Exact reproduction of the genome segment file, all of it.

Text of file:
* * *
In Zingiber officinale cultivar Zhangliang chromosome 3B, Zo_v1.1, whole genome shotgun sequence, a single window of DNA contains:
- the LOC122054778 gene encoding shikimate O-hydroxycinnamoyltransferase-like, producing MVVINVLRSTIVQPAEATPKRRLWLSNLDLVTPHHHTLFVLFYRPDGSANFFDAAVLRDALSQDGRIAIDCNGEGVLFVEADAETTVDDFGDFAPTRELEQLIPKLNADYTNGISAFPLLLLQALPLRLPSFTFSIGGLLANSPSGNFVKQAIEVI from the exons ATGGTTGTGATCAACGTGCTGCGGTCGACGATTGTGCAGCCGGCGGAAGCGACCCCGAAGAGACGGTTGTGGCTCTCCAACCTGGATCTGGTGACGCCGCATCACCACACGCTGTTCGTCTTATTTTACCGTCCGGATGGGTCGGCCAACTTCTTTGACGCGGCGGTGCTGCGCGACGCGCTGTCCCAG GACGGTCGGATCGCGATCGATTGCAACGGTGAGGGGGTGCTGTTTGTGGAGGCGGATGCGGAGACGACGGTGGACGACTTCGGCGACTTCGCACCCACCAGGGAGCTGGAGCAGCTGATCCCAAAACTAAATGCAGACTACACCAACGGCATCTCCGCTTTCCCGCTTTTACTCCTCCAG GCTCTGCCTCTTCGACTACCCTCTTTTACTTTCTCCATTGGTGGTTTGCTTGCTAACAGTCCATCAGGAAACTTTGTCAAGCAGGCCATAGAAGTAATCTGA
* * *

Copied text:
In Zingiber officinale cultivar Zhangliang chromosome 3B, Zo_v1.1, whole genome shotgun sequence, a single window of DNA contains:
- the LOC122054778 gene encoding shikimate O-hydroxycinnamoyltransferase-like, producing MVVINVLRSTIVQPAEATPKRRLWLSNLDLVTPHHHTLFVLFYRPDGSANFFDAAVLRDALSQDGRIAIDCNGEGVLFVEADAETTVDDFGDFAPTRELEQLIPKLNADYTNGISAFPLLLLQALPLRLPSFTFSIGGLLANSPSGNFVKQAIEVI from the exons ATGGTTGTGATCAACGTGCTGCGGTCGACGATTGTGCAGCCGGCGGAAGCGACCCCGAAGAGACGGTTGTGGCTCTCCAACCTGGATCTGGTGACGCCGCATCACCACACGCTGTTCGTCTTATTTTACCGTCCGGATGGGTCGGCCAACTTCTTTGACGCGGCGGTGCTGCGCGACGCGCTGTCCCAG GACGGTCGGATCGCGATCGATTGCAACGGTGAGGGGGTGCTGTTTGTGGAGGCGGATGCGGAGACGACGGTGGACGACTTCGGCGACTTCGCACCCACCAGGGAGCTGGAGCAGCTGATCCCAAAACTAAATGCAGACTACACCAACGGCATCTCCGCTTTCCCGCTTTTACTCCTCCAG GCTCTGCCTCTTCGACTACCCTCTTTTACTTTCTCCATTGGTGGTTTGCTTGCTAACAGTCCATCAGGAAACTTTGTCAAGCAGGCCATAGAAGTAATCTGA